Gen Art is ostensibly a nonprofit organization dedicated to "showcasing" designers, filmmakers, and artists by throwing hipster parties and film festivals. Not quite Amnesty International, but whatever. But one pissed-off tipster tells us Gen Art is mismanaged, and deserves death.
Yesterday Variety reported that the financially "struggling" Gen Art has been rescued by merging with event production biz Rock Media, which will help it with its debts. But our tipster says that many of the group's problems are of its own making. We've emailed Gen Art for their response and we'll update when they write us back.
Gen Art is a good example of those huge, shiny organizations with vague "good" purposes that were able to attract a lot of sponsorship money during the boom years—partially because supporting them was fun. So many events! "Gen Art produces over 100 events annually ranging from media generating high profile programs including a week-long film festival to star-studded fashion shows to the Vanguard Art Fair during Miami Art Basel, to more intimate programs such as art receptions and tours, film screenings and live music showcases."
You can showcase your brand and go to Art Basel and star-studded fashion shows and it is all for a "good" cause! The recession is killing lots of groups like this. The shine is no longer a good thing. Here's one angry insider's rant:
Gen Art ran out of money long before the economic crisis. The return of Stefan Gerard, brother of CEO Ian and co-founder, plunged the company into mismanagement in 2007 and vendors stopped being paid in early 2008.
Sponsors started dropping like flies soon after.
SF office was closed and 25% of staff laid off at the beginning of 2009. A month later, Miami and Chicago closed, more layoffs, and the rest of the staff got 10% pay cuts. When paychecks didn't come through on June 1, CEO Ian Gerard emailed staff from his Hamptons house. Actually, they could have paid staff if the two execs (the Brothers Gerard) has foregone their own paychecks, but it turns out they never even took pay cuts themselves.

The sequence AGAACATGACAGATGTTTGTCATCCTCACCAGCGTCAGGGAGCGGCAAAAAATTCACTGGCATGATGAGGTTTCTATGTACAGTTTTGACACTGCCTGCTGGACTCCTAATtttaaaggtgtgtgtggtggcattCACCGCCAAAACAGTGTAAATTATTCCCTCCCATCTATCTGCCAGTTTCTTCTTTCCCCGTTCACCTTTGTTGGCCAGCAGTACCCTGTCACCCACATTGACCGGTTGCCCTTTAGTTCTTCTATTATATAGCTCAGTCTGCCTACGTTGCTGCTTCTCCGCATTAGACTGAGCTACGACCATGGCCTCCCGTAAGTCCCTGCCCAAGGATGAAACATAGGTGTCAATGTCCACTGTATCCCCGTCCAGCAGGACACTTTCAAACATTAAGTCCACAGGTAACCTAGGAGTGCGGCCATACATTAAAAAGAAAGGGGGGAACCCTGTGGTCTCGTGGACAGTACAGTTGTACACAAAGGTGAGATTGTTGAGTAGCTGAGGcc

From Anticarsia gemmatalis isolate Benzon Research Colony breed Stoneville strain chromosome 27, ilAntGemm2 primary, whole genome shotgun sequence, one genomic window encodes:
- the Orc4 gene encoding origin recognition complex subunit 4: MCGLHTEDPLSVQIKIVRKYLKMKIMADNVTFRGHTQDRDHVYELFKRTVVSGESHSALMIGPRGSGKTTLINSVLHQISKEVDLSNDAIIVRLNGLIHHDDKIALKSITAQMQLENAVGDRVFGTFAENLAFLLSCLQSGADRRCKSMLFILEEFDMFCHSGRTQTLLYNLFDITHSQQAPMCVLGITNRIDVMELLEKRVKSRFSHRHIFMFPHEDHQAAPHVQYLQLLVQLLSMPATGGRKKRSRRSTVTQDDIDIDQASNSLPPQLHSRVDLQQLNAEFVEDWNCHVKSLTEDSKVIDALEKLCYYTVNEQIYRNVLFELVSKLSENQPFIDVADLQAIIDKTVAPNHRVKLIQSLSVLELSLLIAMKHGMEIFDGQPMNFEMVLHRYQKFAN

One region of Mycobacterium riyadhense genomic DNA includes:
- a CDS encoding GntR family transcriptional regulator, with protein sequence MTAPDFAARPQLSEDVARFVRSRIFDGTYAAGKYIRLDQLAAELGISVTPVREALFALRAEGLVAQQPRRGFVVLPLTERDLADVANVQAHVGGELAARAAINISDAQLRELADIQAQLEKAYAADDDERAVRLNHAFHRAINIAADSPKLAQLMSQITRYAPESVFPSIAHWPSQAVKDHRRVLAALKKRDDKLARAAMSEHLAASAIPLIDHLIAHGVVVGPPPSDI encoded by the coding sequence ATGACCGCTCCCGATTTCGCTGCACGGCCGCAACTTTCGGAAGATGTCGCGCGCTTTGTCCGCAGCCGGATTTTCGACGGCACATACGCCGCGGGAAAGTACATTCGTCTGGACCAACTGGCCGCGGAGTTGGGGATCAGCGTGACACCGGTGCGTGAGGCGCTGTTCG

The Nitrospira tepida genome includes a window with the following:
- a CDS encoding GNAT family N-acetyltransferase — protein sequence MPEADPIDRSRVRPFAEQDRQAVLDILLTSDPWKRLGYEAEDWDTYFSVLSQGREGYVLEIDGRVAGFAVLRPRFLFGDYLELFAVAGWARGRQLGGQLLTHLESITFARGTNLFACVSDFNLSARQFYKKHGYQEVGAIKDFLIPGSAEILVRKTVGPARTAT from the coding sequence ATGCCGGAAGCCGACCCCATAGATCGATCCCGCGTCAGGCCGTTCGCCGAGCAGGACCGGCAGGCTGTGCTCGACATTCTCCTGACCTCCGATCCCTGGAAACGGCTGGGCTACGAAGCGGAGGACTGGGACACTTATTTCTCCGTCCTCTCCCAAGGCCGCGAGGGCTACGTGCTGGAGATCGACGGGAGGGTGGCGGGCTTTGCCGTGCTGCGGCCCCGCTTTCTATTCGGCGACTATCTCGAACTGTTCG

A few weeks later, about 10 more employees were furloughed (and laid off in August - via email), the remaining staff (we're down to about a dozen now) being the highest paid, inexplicably. The VP of Events was allowed to receive her full time salary while producing a separate event for a former Gen Art sponsor, earning a double paycheck.
Remember the much-promoted Gen Art benefit in June? Pretty much tax fraud, since Gen Art isn't actually a non profit. The Gen Art Foundation, the nonprofit status arm, has only one mission - to support emerging artists. Funny how the filmmakers who won the Gen Art Film Fest way back in April haven't even been paid yet, even though sponsor Acura paid Gen Art in full. No wonder 7 of the celeb hosts didn't even show up. Gen Art's reputation among the filmmakers, artists, musicians, and designers it's supposed to support is abysmal.
Gen Art deserves to die. It doesn't support artists, it supports wannabe socialites who need another party to be seen at. Hopefully people will realize this and give their money to a real charity.
Regardless of the details, this goes to the larger point: Why not give your "Charity" money to, ya know, UNICEF?